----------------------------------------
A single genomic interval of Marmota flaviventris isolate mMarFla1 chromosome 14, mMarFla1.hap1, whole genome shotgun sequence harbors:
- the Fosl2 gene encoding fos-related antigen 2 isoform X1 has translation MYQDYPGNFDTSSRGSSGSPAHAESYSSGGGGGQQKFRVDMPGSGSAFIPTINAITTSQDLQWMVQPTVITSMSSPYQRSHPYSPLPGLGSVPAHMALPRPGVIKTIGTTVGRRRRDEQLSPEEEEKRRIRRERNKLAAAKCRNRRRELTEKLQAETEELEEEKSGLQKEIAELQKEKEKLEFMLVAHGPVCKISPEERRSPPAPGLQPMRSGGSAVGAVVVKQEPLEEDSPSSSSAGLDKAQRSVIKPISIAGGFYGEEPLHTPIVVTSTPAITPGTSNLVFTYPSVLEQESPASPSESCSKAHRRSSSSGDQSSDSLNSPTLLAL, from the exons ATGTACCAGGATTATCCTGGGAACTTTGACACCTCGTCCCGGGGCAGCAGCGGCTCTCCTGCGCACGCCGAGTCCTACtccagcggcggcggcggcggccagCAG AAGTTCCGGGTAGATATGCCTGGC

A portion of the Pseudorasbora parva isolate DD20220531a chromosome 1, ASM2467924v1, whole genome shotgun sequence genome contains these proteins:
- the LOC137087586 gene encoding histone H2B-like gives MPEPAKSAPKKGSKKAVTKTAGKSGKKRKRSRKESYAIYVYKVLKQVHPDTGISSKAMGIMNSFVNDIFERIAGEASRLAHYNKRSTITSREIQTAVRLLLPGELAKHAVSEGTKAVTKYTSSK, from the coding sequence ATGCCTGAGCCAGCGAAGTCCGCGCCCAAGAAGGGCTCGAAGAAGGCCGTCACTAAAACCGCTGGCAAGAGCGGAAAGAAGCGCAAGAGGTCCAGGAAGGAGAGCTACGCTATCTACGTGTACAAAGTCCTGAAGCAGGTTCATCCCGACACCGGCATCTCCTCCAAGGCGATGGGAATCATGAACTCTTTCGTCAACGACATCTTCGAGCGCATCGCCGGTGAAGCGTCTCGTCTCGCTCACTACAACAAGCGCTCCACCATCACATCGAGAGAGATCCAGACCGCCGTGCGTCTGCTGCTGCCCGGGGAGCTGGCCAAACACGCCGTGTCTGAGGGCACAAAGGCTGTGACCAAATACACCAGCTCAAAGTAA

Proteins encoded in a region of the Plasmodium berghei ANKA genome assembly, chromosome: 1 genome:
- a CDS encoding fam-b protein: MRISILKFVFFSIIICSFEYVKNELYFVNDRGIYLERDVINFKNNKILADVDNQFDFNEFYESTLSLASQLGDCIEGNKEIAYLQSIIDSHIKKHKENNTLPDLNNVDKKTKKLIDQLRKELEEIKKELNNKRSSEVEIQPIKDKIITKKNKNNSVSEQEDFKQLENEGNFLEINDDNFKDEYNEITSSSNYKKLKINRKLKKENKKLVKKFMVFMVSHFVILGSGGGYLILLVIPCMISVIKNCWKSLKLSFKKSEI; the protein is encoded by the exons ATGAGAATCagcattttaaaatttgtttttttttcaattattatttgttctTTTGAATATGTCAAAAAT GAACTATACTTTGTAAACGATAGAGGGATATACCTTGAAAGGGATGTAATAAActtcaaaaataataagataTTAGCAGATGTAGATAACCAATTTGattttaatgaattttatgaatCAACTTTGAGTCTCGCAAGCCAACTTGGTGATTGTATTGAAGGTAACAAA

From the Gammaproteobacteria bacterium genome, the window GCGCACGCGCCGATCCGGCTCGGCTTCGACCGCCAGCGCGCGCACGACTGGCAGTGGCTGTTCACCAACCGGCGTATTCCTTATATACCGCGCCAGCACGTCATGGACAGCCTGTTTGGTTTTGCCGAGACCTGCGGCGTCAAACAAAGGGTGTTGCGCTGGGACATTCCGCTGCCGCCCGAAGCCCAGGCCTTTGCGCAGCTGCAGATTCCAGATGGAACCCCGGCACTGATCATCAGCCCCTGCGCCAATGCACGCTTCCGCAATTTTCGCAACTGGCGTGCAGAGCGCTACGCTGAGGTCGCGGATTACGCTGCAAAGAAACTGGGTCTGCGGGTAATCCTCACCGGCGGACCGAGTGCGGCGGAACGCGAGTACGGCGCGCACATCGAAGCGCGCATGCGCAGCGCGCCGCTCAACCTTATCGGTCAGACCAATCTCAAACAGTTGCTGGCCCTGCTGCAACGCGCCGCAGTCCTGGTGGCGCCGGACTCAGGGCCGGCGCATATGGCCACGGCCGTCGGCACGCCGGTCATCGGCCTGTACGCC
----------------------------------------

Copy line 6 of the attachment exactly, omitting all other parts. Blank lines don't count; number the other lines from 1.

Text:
- a CDS encoding fam-b protein: MRISILKFVFFSIIICSFEYVKNELYFVNDRGIYLERDVINFKNNKILADVDNQFDFNEFYESTLSLASQLGDCIEGNKEIAYLQSIIDSHIKKHKENNTLPDLNNVDKKTKKLIDQLRKELEEIKKELNNKRSSEVEIQPIKDKIITKKNKNNSVSEQEDFKQLENEGNFLEINDDNFKDEYNEITSSSNYKKLKINRKLKKENKKLVKKFMVFMVSHFVILGSGGGYLILLVIPCMISVIKNCWKSLKLSFKKSEI; the protein is encoded by the exons ATGAGAATCagcattttaaaatttgtttttttttcaattattatttgttctTTTGAATATGTCAAAAAT GAACTATACTTTGTAAACGATAGAGGGATATACCTTGAAAGGGATGTAATAAActtcaaaaataataagataTTAGCAGATGTAGATAACCAATTTGattttaatgaattttatgaatCAACTTTGAGTCTCGCAAGCCAACTTGGTGATTGTATTGAAGGTAACAAA